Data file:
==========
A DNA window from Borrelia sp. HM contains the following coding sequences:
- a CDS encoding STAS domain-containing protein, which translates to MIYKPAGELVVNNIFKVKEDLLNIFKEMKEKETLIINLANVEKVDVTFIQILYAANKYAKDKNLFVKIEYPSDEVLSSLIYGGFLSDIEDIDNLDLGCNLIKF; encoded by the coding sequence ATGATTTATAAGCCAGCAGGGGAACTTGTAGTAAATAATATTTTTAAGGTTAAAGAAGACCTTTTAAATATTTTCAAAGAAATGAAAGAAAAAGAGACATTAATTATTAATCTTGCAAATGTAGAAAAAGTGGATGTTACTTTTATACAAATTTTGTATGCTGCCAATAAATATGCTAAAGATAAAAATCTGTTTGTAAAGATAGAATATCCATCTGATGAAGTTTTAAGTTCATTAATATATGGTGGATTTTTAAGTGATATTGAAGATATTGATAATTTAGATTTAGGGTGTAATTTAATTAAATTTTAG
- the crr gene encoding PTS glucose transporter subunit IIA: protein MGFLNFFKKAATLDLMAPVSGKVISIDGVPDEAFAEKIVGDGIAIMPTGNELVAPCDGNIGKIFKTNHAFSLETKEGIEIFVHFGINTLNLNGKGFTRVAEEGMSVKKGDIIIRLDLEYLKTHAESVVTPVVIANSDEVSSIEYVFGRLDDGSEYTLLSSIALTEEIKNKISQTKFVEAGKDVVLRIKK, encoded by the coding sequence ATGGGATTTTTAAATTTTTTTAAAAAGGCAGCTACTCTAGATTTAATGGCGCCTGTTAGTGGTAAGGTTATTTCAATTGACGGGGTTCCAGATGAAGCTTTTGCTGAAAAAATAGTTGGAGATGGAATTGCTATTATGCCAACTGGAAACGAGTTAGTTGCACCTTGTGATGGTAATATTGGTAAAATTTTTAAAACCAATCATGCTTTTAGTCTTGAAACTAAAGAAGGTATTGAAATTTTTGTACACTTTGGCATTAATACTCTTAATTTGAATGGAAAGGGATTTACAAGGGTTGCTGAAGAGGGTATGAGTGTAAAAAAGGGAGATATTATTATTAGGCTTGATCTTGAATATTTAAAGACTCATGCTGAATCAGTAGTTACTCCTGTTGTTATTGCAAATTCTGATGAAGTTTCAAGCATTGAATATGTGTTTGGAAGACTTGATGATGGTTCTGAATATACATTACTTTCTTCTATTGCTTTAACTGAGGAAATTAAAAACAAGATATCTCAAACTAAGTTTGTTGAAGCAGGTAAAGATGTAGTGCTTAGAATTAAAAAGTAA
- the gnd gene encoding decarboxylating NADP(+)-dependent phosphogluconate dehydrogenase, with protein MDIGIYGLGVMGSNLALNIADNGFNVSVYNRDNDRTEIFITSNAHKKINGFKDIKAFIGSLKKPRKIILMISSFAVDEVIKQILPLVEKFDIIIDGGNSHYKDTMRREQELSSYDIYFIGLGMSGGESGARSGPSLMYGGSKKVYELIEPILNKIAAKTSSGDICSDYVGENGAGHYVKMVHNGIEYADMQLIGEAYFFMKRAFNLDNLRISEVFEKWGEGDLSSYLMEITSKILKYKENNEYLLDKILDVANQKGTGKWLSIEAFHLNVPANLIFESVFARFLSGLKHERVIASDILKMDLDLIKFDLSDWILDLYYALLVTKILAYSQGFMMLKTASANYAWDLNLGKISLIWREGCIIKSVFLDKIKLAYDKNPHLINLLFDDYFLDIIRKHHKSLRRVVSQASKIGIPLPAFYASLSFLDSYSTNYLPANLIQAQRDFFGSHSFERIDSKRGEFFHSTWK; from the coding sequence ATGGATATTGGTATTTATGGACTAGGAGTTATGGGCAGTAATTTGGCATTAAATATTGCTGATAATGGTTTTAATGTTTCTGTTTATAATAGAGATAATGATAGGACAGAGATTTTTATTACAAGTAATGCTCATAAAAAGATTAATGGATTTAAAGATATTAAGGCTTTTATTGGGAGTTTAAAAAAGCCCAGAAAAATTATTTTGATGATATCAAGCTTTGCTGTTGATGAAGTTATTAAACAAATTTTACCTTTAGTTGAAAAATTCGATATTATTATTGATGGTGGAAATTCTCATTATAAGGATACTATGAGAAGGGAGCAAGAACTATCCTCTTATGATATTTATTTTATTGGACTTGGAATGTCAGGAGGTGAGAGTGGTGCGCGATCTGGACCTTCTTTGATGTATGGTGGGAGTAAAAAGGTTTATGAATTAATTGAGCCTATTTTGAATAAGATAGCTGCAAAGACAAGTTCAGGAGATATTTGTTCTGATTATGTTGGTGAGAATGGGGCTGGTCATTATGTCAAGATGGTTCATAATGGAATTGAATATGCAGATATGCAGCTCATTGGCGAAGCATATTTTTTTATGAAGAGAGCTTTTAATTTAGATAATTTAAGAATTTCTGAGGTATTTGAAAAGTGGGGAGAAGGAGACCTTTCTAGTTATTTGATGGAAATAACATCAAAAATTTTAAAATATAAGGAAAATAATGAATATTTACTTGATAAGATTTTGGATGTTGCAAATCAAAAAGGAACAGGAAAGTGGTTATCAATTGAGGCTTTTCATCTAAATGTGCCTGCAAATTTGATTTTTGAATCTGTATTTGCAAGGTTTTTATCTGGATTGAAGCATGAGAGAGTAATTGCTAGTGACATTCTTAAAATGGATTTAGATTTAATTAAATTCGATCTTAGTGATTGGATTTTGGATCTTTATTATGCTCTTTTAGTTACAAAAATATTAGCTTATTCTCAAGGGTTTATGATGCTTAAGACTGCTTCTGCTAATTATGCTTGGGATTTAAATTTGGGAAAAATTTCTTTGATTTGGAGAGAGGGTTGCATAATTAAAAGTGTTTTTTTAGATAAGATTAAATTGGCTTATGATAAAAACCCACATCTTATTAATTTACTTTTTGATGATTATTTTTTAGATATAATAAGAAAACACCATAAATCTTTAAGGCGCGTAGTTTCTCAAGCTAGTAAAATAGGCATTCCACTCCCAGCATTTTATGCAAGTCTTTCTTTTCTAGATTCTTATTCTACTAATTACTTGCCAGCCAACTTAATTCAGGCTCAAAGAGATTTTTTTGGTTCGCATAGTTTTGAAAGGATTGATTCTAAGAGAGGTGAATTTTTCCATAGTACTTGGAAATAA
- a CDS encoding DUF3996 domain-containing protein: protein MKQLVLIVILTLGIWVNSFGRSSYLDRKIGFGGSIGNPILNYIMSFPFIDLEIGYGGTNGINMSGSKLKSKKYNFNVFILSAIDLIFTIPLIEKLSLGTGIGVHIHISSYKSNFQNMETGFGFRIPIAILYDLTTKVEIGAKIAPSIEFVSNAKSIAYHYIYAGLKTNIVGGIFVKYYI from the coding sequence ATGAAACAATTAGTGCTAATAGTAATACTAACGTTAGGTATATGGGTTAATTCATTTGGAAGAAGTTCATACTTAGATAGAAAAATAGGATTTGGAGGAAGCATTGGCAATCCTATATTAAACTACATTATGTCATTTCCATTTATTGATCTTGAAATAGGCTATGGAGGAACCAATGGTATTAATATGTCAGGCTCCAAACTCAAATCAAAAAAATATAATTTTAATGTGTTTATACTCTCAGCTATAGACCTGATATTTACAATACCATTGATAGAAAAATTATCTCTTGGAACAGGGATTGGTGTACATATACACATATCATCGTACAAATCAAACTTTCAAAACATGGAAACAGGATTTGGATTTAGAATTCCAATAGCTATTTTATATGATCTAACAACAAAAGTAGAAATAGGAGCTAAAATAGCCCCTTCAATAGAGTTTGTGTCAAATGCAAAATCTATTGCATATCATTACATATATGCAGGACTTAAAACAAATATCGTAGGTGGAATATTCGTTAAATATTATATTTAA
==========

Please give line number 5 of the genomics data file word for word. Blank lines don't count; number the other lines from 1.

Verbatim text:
- a CDS encoding DUF3996 domain-containing protein: protein MKQLVLIVILTLGIWVNSFGRSSYLDRKIGFGGSIGNPILNYIMSFPFIDLEIGYGGTNGINMSGSKLKSKKYNFNVFILSAIDLIFTIPLIEKLSLGTGIGVHIHISSYKSNFQNMETGFGFRIPIAILYDLTTKVEIGAKIAPSIEFVSNAKSIAYHYIYAGLKTNIVGGIFVKYYI from the coding sequence ATGAAACAATTAGTGCTAATAGTAATACTAACGTTAGGTATATGGGTTAATTCATTTGGAAGAAGTTCATACTTAGATAGAAAAATAGGATTTGGAGGAAGCATTGGCAATCCTATATTAAACTACATTATGTCATTTCCATTTATTGATCTTGAAATAGGCTATGGAGGAACCAATGGTATTAATATGTCAGGCTCCAAACTCAAATCAAAAAAATATAATTTTAATGTGTTTATACTCTCAGCTATAGACCTGATATTTACAATACCATTGATAGAAAAATTATCTCTTGGAACAGGGATTGGTGTACATATACACATATCATCGTACAAATCAAACTTTCAAAACATGGAAACAGGATTTGGATTTAGAATTCCAATAGCTATTTTATATGATCTAACAACAAAAGTAGAAATAGGAGCTAAAATAGCCCCTTCAATAGAGTTTGTGTCAAATGCAAAATCTATTGCATATCATTACATATATGCAGGACTTAAAACAAATATCGTAGGTGGAATATTCGTTAAATATTATATTTAA